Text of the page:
Ditto for James Mejia, 47, chief executive officer at Mejia Associates. His blended family has three daughters: Alexandra Bernal, 10; Moya Mejia, 10; and Riley Mejia, 4. “As a father of daughters, I learned quickly that girls mature at a much more rapid rate than boys and that conversations about the ways of the world, social phenomena, goals and ambitions needed to take place at a very early age. They are way smarter than I was growing up. I have also learned that as quick-witted girls, my daughters do not have the same biases as older generations. They celebrate relationships between same-sex couples and have an incredibly diverse set of friends.”
“The most fun I have with my daughters is when we try new things,” admits Gino Grasso. The president and founder of Denver Browns Baseball has shared custody of 15-year-old twins Caitlyn and Courtney. “We love going to all the great restaurants in Denver and trying new food. We also love cooking at home while listening to music. I grew up in a big Italian family, and cooking is something that brings us together. We buy fresh ingredients and take time to prepare good meals while listening to Frank Sinatra and Dean Martin. I also love being at their soccer and volleyball games. They have grown up with my Denver Browns baseball teams and have been by my side since Day One. They always have their Browns gear on. They help me out with merchandise, talking to fans, razzing the players and more. It’s in their blood.”
Treasuring time together
State Sen. Bernie Herpin, 70, says if he could change anything, “it would be to spend a lot more time” with daughters, Tiffany Dawn Koch, 42; Heather Nicole Lindquist, 40; and Kari Ann DeBurger, 36. “Being in the military as they were growing up, I was gone a lot. I was a submariner, and Linda (his wife of 49 years) had to be a single mom while I was on patrol for months at time.” Today he spends as much time as he can with them and his grandchildren.
It’s a wonderful feeling
Shawn Hunter, 50, co-chairman and chief executive officer of the USA Pro Cycling Challenge, says his greatest reward as a father is “Watching two boys — 15-year-old Dillon and 12-year-old Daulton — turn into great people who are kind, polite and have a great work ethic. They have a great future.”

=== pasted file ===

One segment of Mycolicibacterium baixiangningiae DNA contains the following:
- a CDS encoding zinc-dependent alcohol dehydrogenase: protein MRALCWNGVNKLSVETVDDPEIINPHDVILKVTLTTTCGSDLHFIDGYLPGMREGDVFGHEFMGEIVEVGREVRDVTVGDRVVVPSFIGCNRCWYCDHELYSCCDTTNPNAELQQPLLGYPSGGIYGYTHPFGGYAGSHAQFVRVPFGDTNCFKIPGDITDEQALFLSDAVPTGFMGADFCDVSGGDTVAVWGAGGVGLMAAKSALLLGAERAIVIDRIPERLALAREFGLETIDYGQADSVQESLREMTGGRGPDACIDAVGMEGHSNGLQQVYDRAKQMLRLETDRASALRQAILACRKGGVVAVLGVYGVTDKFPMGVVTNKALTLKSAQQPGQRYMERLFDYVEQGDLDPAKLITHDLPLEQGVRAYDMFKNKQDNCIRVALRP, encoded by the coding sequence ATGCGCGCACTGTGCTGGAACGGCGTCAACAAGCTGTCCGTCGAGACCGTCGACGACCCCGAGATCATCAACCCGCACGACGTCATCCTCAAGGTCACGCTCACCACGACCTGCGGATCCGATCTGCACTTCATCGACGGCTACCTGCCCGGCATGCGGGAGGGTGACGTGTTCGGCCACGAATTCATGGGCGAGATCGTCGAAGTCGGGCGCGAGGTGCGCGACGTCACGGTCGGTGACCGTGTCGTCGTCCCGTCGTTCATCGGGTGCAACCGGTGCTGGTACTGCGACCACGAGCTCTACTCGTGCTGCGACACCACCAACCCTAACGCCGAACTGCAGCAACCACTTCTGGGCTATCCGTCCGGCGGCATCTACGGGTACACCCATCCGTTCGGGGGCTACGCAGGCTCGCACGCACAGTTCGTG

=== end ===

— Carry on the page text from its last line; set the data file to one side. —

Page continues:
Dads, doctors to be honored at urban spectrum father’s day fete
Former Denver Mayor Wellington Webb and musican Charles Burrell are among the 10 Men of Distiction, Fathers of Wisdom who will be honored when Denver Urban Spectrum hosts a dinner and entertainment extravaganza on June 15 at the Mirage Event Center in Aurora.
Festivities begin at 3 p.m. and include a video starring sons and daughters of the honorees, plus a musical tribute presented by Ron Ivory, Diana Castro, Harold Lee, Linda Theus-Lee, Ernest Washington and Los Angeles-based entertainer Vickilyn Reynolds.
Tickets can be purchased by calling 303-292-6446.
“Life moves pretty fast. If you don’t stop and look around once in a while, you could miss it,” observes Denver Urban Spectrum publisher Rosalind “Bee” Harris. “We thought it was a perfect time to stop and smell the roses and honor these men who are so deserving.”
Other honorees are Geta Asfaw, co-founder of the Asfaw Family Foundation and the owner/operator of numerous McDonald’s restaurants in the Denver area; artist Jess DuBois; sculptor Ed Dwight; RMES Communications president Herman Malone; former Denver Nuggets guard Roland “Fatty” Taylor; promoter Lu Vason; and veteran radio personality James “Dr. Daddio” Walker.
In addition, Drs. Bernard Gipson Sr., Russell Simpson and Johnny Johnson, plus dentist Collis Johnson, will be given the Taking Care of Us Award.
Denver Mayor Michael Hancock and his wife, Mary Louise Lee, join retired MillerCoors executive Moses Brewer and his wife, Gwen, as honorary chairmen of the event that also marks the 27th year of Denver Urban Spectrum.